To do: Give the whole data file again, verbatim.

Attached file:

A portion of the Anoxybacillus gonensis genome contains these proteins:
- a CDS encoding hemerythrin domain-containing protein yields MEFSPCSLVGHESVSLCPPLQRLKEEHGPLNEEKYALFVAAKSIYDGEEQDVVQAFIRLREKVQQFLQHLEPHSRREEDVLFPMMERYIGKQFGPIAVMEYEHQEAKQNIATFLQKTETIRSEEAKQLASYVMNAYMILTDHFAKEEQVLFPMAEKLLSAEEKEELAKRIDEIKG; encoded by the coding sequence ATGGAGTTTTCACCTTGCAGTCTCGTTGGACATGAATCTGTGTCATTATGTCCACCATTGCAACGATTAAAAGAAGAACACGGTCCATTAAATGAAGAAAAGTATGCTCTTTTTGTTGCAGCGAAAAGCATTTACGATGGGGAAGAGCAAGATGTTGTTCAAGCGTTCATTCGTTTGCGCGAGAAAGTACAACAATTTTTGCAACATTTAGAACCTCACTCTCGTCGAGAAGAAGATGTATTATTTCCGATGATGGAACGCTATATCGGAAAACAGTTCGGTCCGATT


A portion of the Anoxybacillus gonensis genome contains these proteins:
- a CDS encoding hemerythrin domain-containing protein yields MEFSPCSLVGHESVSLCPPLQRLKEEHGPLNEEKYALFVAAKSIYDGEEQDVVQAFIRLREKVQQFLQHLEPHSRREEDVLFPMMERYIGKQFGPIAVMEYEHQEAKQNIATFLQKTETIRSEEAKQLASYVMNAYMILTDHFAKEEQVLFPMAEKLLSAEEKEELAKRIDEIKG; encoded by the coding sequence ATGGAGTTTTCACCTTGCAGTCTCGTTGGACATGAATCTGTGTCATTATGTCCACCATTGCAACGATTAAAAGAAGAACACGGTCCATTAAATGAAGAAAAGTATGCTCTTTTTGTTGCAGCGAAAAGCATTTACGATGGGGAAGAGCAAGATGTTGTTCAAGCGTTCATTCGTTTGCGCGAGAAAGTACAACAATTTTTGCAACATTTAGAACCTCACTCTCGTCGAGAAGAAGATGTATTATTTCCGATGATGGAACGCTATATCGGAAAACAGTTCGGTCCGATT